1. Organic, preservative-free hotdogs.
  2. Organic, preservative-free sausages.
  3. Canned sardines.
  4. Canned smoked oysters.
  5. Eggs (steamed, fried, scrambled, poached, hard-boiled, baked...with bacon, avocado, spinach, cheese, etc).

Ok, so begin with choosing a meal planning day.  For me Sunday morning over a cup of coffee works.  It makes sense for me since I often go to the grocery store and farmer's market on Sundays as well. 

I ask myself the following questions each week:

  1. What do I want to cook/eat?  You are more likely to make it's something you personally want:)
  2. What is my schedule like this week?  When will I have time for create more elaborate meals and/or prep for the following day?
  3. How can each meal be transformed into tomorrow's lunch?  This is key.  It simplifies things and eliminates any early morning decision making about the kids' lunches!
  4. What's already in the fridge/freezer/pantry?
  5. Where will I get it?  My grocery list follows the flow of the aisles at the market so there is no doubling back and forth for items lower down on the list.  I also my shopping stops according to my schedule.  For example, my daughter's bus stop is near our favorite fish market.  If I am picking her up there, I'll plan seafood for that night's dinner.  
  6. How long will it take to prepare?
  7. If I am experimenting with something new, and I tend to do this once or twice a week, what's the back up plan?  Sometimes I'll get to the market and spot something special, with that freshly-harvested look about it.  I am usually unable to resist the temptation of buying it whether I know what to do with it or not.

Then comes the menu creation.  This is what a sample week looks like for us:


  • Breakfast - Black coffee for me & Gregg, prosciutto wrapped egg & spinach muffins for Solé.  (Our favorite coffee is from Purity).
  • Lunch- Leftover roasted chicken over a mixed green salad for me & Gregg, and for Solé, chicken over last night's cooked vegetables, seaweed snacks, carrots and homemade hummus.
  • Dinner - Romaine lettuce with homemade anchovy vinaigrette, grass-fed burger, mashed cauliflower, oven roasted sweet potato shoe string fries and a side of sauerkraut.
  • Dessert - Reishi hot chocolate from Four Sigmatic.  (Reishi is an edible, medicinal mushroom mostly known for its calming effects).


  • Breakfast - Black coffee or blended coffee with cream for me & Gregg, collagen and sometimes egg fortified oatmeal (with fermented oats for easier digestibility and increased gut health) and a spinach smoothie for Solé.
  • Lunch - *Organifi smoothie with added greens and herbs, grass-fed collagen, avocado, mushrooms (usually lion's mane and/or chaga), moringa, cinnamon, sea salt, and sometimes a bit of stevia.  For Solé, lettuce-wrapped left over burger, lacto-fermented pickles and a homemade chia bar.
  • Dinner - Big mixed green salad with fresh squeezed lemon and olive oil, slow roasted arctic char, pan fried crispy brussel sprouts with lardons, homemade sourdough bread.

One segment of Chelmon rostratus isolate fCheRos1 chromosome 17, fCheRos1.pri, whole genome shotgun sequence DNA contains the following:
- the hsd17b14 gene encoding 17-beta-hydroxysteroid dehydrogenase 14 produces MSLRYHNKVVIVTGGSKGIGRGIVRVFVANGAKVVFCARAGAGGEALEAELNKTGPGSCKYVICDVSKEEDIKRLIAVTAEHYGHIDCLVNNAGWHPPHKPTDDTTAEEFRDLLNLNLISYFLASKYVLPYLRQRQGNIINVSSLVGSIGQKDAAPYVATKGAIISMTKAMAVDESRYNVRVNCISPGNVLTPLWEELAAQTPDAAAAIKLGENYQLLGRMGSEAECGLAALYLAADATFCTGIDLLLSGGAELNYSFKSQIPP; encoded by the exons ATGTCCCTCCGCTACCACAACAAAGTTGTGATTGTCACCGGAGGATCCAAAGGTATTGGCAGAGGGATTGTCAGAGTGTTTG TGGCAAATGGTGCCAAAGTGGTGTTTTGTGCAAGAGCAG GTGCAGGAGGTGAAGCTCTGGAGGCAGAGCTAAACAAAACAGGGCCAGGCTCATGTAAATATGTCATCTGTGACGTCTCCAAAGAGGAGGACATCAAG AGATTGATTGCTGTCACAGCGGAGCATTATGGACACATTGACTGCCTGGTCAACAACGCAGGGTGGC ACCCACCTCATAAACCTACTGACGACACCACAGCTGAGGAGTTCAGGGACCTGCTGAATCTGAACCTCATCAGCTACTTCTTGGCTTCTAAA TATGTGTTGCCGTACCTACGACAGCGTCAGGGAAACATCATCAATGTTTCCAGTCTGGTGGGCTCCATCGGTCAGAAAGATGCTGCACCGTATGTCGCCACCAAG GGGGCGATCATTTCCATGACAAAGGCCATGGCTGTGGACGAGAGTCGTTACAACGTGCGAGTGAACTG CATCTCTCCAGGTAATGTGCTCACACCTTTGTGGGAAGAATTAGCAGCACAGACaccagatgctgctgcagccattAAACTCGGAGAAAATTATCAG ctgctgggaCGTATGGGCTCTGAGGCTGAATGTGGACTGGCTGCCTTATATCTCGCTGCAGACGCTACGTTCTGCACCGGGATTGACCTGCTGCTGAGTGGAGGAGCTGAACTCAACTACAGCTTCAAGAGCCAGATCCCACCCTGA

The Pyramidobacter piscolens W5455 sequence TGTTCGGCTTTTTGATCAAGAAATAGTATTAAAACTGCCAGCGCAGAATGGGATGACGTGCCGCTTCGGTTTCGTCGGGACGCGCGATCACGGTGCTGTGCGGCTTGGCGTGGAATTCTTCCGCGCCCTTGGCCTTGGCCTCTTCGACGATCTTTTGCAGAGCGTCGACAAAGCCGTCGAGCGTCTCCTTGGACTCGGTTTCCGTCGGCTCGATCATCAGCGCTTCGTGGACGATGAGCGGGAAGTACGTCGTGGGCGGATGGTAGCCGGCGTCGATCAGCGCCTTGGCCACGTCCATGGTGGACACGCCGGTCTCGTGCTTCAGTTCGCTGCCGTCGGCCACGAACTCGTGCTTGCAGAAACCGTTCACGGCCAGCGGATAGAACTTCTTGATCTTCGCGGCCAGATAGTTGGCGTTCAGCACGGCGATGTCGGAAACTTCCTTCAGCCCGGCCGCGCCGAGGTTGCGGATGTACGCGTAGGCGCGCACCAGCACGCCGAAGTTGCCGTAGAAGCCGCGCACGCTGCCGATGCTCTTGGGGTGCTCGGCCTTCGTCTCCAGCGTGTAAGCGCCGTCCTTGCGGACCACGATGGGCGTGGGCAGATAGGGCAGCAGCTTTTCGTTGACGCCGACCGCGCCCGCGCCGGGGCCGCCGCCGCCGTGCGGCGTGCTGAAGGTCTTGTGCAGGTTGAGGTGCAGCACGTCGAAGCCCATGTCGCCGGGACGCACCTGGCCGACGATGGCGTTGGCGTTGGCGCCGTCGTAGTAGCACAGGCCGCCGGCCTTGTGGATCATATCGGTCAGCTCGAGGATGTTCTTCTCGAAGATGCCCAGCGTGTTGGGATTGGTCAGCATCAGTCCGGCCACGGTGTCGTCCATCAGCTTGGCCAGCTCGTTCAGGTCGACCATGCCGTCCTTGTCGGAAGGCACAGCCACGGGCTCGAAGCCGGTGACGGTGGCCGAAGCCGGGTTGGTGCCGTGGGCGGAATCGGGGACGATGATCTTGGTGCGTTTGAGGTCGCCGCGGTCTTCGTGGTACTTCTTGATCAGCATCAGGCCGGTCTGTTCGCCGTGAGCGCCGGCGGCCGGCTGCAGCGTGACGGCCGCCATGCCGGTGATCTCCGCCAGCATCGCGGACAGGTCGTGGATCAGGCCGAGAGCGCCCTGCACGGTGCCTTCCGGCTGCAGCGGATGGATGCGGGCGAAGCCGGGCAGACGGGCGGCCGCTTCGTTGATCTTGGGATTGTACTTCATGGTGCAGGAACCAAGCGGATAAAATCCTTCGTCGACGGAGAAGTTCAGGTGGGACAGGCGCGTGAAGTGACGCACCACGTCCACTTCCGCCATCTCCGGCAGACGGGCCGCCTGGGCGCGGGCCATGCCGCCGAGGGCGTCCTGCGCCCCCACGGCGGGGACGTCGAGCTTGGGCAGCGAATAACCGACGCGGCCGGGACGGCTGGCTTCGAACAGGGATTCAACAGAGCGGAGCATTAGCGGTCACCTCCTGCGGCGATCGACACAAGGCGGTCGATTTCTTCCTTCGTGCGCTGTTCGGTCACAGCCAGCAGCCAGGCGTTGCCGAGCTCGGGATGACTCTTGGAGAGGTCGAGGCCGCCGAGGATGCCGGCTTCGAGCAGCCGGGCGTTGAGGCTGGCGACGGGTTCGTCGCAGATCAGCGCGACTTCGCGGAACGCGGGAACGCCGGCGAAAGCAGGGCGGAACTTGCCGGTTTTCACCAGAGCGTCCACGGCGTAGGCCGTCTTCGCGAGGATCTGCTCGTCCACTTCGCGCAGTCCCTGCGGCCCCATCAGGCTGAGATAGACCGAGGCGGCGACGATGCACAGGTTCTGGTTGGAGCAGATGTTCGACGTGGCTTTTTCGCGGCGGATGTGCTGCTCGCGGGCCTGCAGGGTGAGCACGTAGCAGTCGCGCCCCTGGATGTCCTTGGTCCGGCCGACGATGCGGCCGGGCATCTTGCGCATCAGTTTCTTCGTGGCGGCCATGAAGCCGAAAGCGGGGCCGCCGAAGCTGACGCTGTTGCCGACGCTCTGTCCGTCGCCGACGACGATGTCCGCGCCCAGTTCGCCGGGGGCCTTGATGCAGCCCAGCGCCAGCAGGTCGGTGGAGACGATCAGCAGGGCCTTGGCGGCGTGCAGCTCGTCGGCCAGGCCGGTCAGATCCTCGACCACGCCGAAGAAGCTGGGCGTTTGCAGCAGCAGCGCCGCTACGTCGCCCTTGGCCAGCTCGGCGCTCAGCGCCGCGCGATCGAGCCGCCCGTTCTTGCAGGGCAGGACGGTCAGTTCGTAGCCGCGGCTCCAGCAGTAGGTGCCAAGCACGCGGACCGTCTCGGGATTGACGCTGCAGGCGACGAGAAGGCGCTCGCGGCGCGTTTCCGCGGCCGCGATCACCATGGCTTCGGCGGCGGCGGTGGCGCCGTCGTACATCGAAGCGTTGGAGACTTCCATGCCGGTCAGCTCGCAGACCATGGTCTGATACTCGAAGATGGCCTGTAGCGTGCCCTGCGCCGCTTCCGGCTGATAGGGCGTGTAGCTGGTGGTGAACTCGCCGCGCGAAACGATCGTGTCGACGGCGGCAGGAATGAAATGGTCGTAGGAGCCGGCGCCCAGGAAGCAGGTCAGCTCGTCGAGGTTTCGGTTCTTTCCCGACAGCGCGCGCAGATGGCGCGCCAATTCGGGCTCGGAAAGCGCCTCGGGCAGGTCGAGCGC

• Dessert - Warm golden milk with a drizzle of raw honey (turmeric and coconut milk made with ginger, and other spices -  anti-inflammatory and soothing).

* (If you are going to buy Organifi, take advantage of our discount code, greggcook, for 10% off)!


  • Breakfast - Black coffee or blended coffee with cream for me & Gregg, spinach and cheese omelet for Solé.
  • Lunch - Big green salad and a can of sardines, and for Solé (can you guess??), leftover arctic char and brussel sprout, grape tomatoes, a piece of dark chocolate.
  • Dinner- Asian inspired pork meatballs, stir fry shirataki noodles (Japanese noodles made of konjac root) with mixed veggies, side of kim chee.
  • Dessert - Fresh berries.


  • Breakfast - Black coffee or blended coffee with cream for me & Gregg, homemade brown butter and dark chocolate chip granola for Solé.
  • Lunch - Last night's meatballs over a bed of greens.  Solé will get the meatballs with seaweed snacks and carrot sticks and mini peppers.
  • Dinner - Grilled and sliced flank steak over arugula, butternut squash soup with watercress and pistachio pesto.
  • Dessert - Homemade yogurt with blood orange and a drizzle of raw honey.


  • Breakfast - Black coffee or blended coffee with cream for me & Gregg, almond flour pancakes for Solé.
  • Lunch -  Avocado & egg salad.  As a sandwich with homemade sourdough bread for Solé.
  • Dinner - Crab cakes with homemade garlic aioli, steamed artichokes and fennel and radish salad.
  • Dessert - Flourless triple chocolate cookies.

Saturday (we tend to eat a later brunch, skip lunch and eat an early dinner on weekends)

  • Breakfast - Mochacchino with grass-fed raw cream and organic cacao powder, grain-free pumpkin waffles with dark chocolate sauce.
  • Dinner - Stilton & leek savory cheesecake, kale and anchovy salad.
  • Dessert - Creamy coconut chia pudding with crumbled cookies from Friday night (if we happen to have leftovers) or homemade granola or macerated strawberries (Sometimes this also doubles as the next day's breakfast)!


  • Breakfast - Double espresso and grain-free bagels with lox and cream cheese or almond butter and raw honey.
  • Dinner - Indian butter chicken, cauliflower rice (or sometimes white rice), sautéed garlic spinach, sprouted green pea flat bread.
  • Dessert - Homemade dark chocolate and coconut butter cups.

How does all of that sound to you?  Just writing it (pre-lunch) makes me hungry.  Need help with meal planning?  I work with many clients on this and am working on a subscription based platform with every detail covered.  If you are interested, shoot us an email!

*Full disclosure:  While we make a small profit from the affiliate links above, these are products we personally use and have benefitted from.  We will never endorse anything we do not fully believe in.  

Road cycling in  Mallorca

Road cycling in Mallorca

What we are dreaming...moving outdoors, enveloped in nature and breathing fresh air.  Mallorca, September 2018.